His plan was to install the device without disturbing the original wiring or light switch assembly in any way. The low-powered device consists of a PIC micro-controller, an LDR (light dependent resistor) for light sensing and a low current relay which switches between the two modes. Setting the threshold at which the circuit switches the output is adjusted by a variable trimpot acting as a voltage divider with the LDR. [Muris] wired up a short custom harness which let him install this circuit between the default light switch and the car electronics. After switching on power, he has 15 seconds to enable or disable his unit by toggling the light switch five times, and that status gets stored in memory. The tiny board is assembled using SMD parts and is protected with a heatshrink sleeve. The circuit would work equally well with a lot of other cars, so If you’ve got one which could do with this feature upgrade, then [Muris] has the Eagle CAD files and code available for download on his blog.
Check out the video below where he runs a demo, describes his circuit in detail and then proceeds to assemble the PCB without using a vise or a third hand to hold the PCB. That’s a fancy watch he’s sporting at 00:50 s down the video.
Continue reading “Headlight Mod For An Audi A3”
In an interesting turn of events last week in a German court, evidence has materialized that engineers were ordered to cheat emissions testing when developing automotive parts.
Last Tuesday, Ulrich Weiß brought forward a document that alleges Audi Board of Director members were involved in ordering a cheat for diesel emissions. Weiß was the head of engine development for Audi, suspended in November of 2015 but continued to draw more than half a million dollars in salary before being fired
after prior to last week’s court testimony.
Volkswagen Group is the parent company of Audi and this all seems to have happened while the VW diesel emissions testing scandal we’ve covered since 2015 was beginning to come to light. Weiß testified that he was asked to design a method of getting around strict emissions standards in Hong Kong even though Audi knew their diesel engines weren’t capable of doing so legitimately.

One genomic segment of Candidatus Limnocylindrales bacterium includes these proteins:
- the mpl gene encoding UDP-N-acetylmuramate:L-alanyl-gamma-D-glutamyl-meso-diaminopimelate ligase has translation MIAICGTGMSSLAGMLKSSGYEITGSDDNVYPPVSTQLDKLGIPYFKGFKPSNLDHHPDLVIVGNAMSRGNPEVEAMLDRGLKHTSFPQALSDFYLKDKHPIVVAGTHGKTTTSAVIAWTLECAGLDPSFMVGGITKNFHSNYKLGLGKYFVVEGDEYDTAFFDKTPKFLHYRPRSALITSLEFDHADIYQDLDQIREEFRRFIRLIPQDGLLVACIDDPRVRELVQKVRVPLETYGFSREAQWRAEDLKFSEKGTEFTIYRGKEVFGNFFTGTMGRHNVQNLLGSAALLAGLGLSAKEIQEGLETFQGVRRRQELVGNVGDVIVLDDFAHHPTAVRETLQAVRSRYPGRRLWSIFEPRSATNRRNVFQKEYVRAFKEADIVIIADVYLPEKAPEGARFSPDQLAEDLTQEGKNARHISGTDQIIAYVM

According to Weiß, he asked for a signed order. When he received that order he instructed his team to resist following it. We have not seen a copy of the letter, but the German tabloid newspaper Bild reports that the letter claims approval by four Audi board members and was signed by the head of powertrain development at the company.
Hackaday was unable to locate any other sources reporting on the letter other than the Bild article we have linked to (also the source used in the Forbes article above). Sources such as Die Welt reference only “internal papers”. If you know of other reporting on the topic please leave a comment about it below.
Our hats off to [SpeedyCop] and his [Gang of Outlaws] for turning a junked former Vietnam War helicopter into both an amphibious vehicle and a road race car. Yes, that’s right. It’s both driven on water and raced in the 24 Hours of LeMons at New Jersey Motorsports Park.
It started life as a 1969 Bell OH-58 Kiowa (US Army Vietnam Assault helo) and had not only served in Vietnam but also for a federal drug task force. It was chopped up for parts and the body found its way to [SpeedyCop] and friends. The body now sits on an 80s Toyota van chassis, has a Mazda Miata rear suspension, and Audi 3.0 V6 engine.
The pontoons were originally added to hide the seam between the helicopter body and the van but they then inspired the idea of making it amphibious. And with the addition of a four-blade, 7000 RPM propeller from a parasail boat, the idea became reality, as you can see in the video after the break (we suspect the trailing line is a rope to pull it back to shore in case of engine failure).
Continue reading “Vietnam War Helicopter Turned Amphibious Racecar”
[Alan] did an extraordinary job building a computer controlled model gearbox. His project from several years back is based on a dual-clutch Direct Shift Gearbox that was developed for VW and Audi vehicles. His design uses a gear head motor to provide the locomotion to this transmission. Shifting is computer controlled through serial cable, with servo motors providing the physical motion to change gears. Seeing all these moving parts in the clip after the break might make you a bit dizzy.
This is some extreme model building. It reminds us of the guy who built that aluminum aircraft model that was all over the Internets in December.
Continue reading “Double Clutch Transmission Model”